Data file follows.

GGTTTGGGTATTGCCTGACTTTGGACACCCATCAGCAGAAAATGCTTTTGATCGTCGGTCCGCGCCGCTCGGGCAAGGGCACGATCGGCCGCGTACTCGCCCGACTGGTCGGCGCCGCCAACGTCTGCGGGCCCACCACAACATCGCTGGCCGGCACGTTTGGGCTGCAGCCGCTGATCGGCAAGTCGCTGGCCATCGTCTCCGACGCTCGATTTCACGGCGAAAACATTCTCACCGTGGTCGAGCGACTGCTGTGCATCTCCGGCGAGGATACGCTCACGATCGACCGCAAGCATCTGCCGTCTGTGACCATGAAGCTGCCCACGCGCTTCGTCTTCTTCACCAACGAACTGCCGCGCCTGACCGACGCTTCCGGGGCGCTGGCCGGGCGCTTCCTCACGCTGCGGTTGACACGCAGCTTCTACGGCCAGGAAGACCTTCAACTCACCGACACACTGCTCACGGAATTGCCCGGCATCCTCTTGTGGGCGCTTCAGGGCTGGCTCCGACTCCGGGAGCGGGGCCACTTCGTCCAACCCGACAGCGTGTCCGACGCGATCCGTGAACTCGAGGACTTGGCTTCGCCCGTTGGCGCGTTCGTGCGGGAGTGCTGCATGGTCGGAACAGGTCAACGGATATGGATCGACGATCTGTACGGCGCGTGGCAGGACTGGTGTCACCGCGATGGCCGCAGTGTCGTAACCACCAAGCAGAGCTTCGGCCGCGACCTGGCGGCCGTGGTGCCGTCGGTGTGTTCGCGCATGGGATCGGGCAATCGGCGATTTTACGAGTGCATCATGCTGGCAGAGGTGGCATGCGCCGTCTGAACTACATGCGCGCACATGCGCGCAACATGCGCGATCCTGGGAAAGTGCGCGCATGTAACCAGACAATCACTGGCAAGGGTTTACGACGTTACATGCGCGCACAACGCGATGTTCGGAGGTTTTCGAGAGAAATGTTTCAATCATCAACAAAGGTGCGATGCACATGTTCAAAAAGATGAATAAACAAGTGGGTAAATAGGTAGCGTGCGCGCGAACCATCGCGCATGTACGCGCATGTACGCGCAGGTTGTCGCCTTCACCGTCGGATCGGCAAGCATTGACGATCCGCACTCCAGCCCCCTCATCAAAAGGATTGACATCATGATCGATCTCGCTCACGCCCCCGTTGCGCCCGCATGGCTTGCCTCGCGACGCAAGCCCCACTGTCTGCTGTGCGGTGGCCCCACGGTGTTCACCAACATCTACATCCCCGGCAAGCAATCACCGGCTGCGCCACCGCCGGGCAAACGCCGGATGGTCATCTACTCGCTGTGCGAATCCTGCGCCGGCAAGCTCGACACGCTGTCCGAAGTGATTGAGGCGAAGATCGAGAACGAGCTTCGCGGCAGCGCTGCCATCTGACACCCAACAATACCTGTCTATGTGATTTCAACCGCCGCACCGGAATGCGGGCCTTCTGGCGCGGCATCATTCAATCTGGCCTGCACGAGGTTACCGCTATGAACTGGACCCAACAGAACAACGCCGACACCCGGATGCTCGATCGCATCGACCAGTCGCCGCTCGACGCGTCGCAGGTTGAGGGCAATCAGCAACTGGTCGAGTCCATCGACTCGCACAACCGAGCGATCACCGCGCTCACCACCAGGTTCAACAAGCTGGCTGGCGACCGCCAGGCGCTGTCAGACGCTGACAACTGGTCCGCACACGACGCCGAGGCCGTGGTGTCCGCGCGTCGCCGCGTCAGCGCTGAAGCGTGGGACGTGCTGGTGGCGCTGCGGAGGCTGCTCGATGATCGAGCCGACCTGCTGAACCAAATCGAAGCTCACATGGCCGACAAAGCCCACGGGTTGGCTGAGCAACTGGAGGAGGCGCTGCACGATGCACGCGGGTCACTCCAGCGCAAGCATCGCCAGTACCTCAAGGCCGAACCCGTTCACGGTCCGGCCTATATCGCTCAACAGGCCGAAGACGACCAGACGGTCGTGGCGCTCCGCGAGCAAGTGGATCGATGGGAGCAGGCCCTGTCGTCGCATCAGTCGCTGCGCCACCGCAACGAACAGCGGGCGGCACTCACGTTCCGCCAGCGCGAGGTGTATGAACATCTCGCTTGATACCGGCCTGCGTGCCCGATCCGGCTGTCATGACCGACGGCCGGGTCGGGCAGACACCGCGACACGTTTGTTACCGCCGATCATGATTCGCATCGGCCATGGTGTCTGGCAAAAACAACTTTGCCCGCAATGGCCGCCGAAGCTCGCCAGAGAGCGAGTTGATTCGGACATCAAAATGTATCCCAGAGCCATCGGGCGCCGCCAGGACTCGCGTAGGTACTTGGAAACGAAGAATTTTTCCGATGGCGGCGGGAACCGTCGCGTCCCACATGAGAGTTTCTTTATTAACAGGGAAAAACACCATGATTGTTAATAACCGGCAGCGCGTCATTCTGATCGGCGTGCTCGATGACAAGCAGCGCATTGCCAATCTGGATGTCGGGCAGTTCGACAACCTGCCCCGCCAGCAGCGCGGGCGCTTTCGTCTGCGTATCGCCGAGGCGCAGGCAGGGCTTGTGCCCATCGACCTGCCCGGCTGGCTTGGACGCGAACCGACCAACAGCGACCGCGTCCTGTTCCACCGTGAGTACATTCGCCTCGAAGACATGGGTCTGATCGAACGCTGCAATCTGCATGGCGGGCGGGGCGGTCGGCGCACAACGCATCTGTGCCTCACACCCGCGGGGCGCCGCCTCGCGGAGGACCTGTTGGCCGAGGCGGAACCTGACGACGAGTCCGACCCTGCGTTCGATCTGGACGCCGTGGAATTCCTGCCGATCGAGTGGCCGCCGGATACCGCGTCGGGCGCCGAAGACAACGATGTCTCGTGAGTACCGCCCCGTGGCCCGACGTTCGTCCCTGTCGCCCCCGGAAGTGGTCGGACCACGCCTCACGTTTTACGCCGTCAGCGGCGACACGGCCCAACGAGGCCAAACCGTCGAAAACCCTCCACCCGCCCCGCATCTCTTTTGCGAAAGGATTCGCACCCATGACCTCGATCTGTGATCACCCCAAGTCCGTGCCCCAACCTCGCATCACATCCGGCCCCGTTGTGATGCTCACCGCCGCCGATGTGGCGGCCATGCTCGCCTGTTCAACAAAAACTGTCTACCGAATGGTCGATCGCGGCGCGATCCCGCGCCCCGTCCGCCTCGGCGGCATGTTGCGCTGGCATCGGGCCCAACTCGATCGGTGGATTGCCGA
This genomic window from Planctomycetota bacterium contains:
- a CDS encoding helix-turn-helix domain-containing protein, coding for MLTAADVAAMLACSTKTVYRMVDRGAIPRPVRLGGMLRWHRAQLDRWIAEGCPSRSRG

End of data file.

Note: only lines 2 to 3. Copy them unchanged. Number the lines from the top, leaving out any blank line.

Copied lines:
This genomic window from Planctomycetota bacterium contains:
- a CDS encoding helix-turn-helix domain-containing protein, coding for MLTAADVAAMLACSTKTVYRMVDRGAIPRPVRLGGMLRWHRAQLDRWIAEGCPSRSRG